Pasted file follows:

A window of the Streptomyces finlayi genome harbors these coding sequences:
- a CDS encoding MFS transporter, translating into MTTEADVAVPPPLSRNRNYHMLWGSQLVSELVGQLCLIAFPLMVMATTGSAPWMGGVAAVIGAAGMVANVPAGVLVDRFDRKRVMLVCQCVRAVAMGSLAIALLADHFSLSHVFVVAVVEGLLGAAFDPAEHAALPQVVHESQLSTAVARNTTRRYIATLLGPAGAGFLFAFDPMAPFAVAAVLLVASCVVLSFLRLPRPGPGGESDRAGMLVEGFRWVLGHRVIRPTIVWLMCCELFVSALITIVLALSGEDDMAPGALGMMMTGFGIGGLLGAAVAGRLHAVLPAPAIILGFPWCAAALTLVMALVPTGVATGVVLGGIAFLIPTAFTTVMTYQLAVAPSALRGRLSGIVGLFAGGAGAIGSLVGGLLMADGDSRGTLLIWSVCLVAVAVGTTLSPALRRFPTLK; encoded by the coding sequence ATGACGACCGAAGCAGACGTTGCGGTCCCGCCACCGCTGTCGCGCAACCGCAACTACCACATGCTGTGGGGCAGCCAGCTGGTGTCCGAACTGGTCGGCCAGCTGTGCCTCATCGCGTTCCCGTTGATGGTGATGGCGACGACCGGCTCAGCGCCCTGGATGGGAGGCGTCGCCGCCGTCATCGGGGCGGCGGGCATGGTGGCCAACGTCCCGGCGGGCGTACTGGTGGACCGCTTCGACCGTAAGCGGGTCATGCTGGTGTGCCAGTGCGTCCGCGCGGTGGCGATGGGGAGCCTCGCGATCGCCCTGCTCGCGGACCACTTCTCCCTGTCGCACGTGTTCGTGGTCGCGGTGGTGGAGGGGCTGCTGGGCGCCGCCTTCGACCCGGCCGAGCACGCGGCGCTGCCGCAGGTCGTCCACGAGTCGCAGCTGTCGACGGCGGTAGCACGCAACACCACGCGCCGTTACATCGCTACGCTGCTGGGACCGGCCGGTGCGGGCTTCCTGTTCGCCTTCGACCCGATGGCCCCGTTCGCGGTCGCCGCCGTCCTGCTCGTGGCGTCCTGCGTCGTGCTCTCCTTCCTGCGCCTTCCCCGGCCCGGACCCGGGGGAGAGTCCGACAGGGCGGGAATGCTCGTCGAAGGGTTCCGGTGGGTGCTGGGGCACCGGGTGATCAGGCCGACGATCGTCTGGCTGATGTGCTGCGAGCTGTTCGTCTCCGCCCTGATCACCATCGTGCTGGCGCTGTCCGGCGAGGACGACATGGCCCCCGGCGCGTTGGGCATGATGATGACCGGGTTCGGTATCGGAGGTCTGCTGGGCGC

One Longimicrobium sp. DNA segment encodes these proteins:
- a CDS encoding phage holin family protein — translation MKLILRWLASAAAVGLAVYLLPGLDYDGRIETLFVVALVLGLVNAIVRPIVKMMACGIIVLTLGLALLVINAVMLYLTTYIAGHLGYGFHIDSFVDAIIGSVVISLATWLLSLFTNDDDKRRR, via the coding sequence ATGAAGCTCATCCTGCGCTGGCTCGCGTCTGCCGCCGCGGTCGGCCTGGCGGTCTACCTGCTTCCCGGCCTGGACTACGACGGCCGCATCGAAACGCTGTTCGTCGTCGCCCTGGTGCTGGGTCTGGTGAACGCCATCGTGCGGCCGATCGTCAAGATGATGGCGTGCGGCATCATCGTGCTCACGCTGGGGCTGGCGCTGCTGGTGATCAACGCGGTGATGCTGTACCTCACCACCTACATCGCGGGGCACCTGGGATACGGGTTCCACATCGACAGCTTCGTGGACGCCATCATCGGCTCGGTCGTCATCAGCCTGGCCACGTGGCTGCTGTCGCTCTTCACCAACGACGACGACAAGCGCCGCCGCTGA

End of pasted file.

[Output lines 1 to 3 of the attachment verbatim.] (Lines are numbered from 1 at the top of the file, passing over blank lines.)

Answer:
A window of the Streptomyces finlayi genome harbors these coding sequences:
- a CDS encoding MFS transporter, translating into MTTEADVAVPPPLSRNRNYHMLWGSQLVSELVGQLCLIAFPLMVMATTGSAPWMGGVAAVIGAAGMVANVPAGVLVDRFDRKRVMLVCQCVRAVAMGSLAIALLADHFSLSHVFVVAVVEGLLGAAFDPAEHAALPQVVHESQLSTAVARNTTRRYIATLLGPAGAGFLFAFDPMAPFAVAAVLLVASCVVLSFLRLPRPGPGGESDRAGMLVEGFRWVLGHRVIRPTIVWLMCCELFVSALITIVLALSGEDDMAPGALGMMMTGFGIGGLLGAAVAGRLHAVLPAPAIILGFPWCAAALTLVMALVPTGVATGVVLGGIAFLIPTAFTTVMTYQLAVAPSALRGRLSGIVGLFAGGAGAIGSLVGGLLMADGDSRGTLLIWSVCLVAVAVGTTLSPALRRFPTLK; encoded by the coding sequence ATGACGACCGAAGCAGACGTTGCGGTCCCGCCACCGCTGTCGCGCAACCGCAACTACCACATGCTGTGGGGCAGCCAGCTGGTGTCCGAACTGGTCGGCCAGCTGTGCCTCATCGCGTTCCCGTTGATGGTGATGGCGACGACCGGCTCAGCGCCCTGGATGGGAGGCGTCGCCGCCGTCATCGGGGCGGCGGGCATGGTGGCCAACGTCCCGGCGGGCGTACTGGTGGACCGCTTCGACCGTAAGCGGGTCATGCTGGTGTGCCAGTGCGTCCGCGCGGTGGCGATGGGGAGCCTCGCGATCGCCCTGCTCGCGGACCACTTCTCCCTGTCGCACGTGTTCGTGGTCGCGGTGGTGGAGGGGCTGCTGGGCGCCGCCTTCGACCCGGCCGAGCACGCGGCGCTGCCGCAGGTCGTCCACGAGTCGCAGCTGTCGACGGCGGTAGCACGCAACACCACGCGCCGTTACATCGCTACGCTGCTGGGACCGGCCGGTGCGGGCTTCCTGTTCGCCTTCGACCCGATGGCCCCGTTCGCGGTCGCCGCCGTCCTGCTCGTGGCGTCCTGCGTCGTGCTCTCCTTCCTGCGCCTTCCCCGGCCCGGACCCGGGGGAGAGTCCGACAGGGCGGGAATGCTCGTCGAAGGGTTCCGGTGGGTGCTGGGGCACCGGGTGATCAGGCCGACGATCGTCTGGCTGATGTGCTGCGAGCTGTTCGTCTCCGCCCTGATCACCATCGTGCTGGCGCTGTCCGGCGAGGACGACATGGCCCCCGGCGCGTTGGGCATGATGATGACCGGGTTCGGTATCGGAGGTCTGCTGGGCGC

One Longimicrobium sp. DNA segment encodes these proteins: